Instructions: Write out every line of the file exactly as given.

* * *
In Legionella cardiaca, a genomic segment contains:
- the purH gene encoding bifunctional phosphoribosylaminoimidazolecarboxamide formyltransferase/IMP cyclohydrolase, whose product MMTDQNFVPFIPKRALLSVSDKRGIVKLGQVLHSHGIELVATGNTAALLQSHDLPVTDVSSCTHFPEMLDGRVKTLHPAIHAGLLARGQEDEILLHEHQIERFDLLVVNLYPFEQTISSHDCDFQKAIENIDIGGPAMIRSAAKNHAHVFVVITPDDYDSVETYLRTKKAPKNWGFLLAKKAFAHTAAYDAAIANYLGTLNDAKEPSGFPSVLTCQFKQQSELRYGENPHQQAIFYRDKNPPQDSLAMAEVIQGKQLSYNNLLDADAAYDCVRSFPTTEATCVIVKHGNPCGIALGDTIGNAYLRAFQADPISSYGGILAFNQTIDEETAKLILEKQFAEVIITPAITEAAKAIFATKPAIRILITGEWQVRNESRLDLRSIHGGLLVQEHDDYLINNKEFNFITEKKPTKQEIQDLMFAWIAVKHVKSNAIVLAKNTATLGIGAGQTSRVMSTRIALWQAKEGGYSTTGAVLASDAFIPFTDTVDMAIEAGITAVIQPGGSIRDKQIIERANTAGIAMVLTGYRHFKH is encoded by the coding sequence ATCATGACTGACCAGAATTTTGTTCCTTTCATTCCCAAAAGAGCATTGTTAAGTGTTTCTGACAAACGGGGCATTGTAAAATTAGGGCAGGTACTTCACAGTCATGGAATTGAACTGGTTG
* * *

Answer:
In Legionella cardiaca, a genomic segment contains:
- the purH gene encoding bifunctional phosphoribosylaminoimidazolecarboxamide formyltransferase/IMP cyclohydrolase, whose product MMTDQNFVPFIPKRALLSVSDKRGIVKLGQVLHSHGIELVATGNTAALLQSHDLPVTDVSSCTHFPEMLDGRVKTLHPAIHAGLLARGQEDEILLHEHQIERFDLLVVNLYPFEQTISSHDCDFQKAIENIDIGGPAMIRSAAKNHAHVFVVITPDDYDSVETYLRTKKAPKNWGFLLAKKAFAHTAAYDAAIANYLGTLNDAKEPSGFPSVLTCQFKQQSELRYGENPHQQAIFYRDKNPPQDSLAMAEVIQGKQLSYNNLLDADAAYDCVRSFPTTEATCVIVKHGNPCGIALGDTIGNAYLRAFQADPISSYGGILAFNQTIDEETAKLILEKQFAEVIITPAITEAAKAIFATKPAIRILITGEWQVRNESRLDLRSIHGGLLVQEHDDYLINNKEFNFITEKKPTKQEIQDLMFAWIAVKHVKSNAIVLAKNTATLGIGAGQTSRVMSTRIALWQAKEGGYSTTGAVLASDAFIPFTDTVDMAIEAGITAVIQPGGSIRDKQIIERANTAGIAMVLTGYRHFKH is encoded by the coding sequence ATCATGACTGACCAGAATTTTGTTCCTTTCATTCCCAAAAGAGCATTGTTAAGTGTTTCTGACAAACGGGGCATTGTAAAATTAGGGCAGGTACTTCACAGTCATGGAATTGAACTGGTTG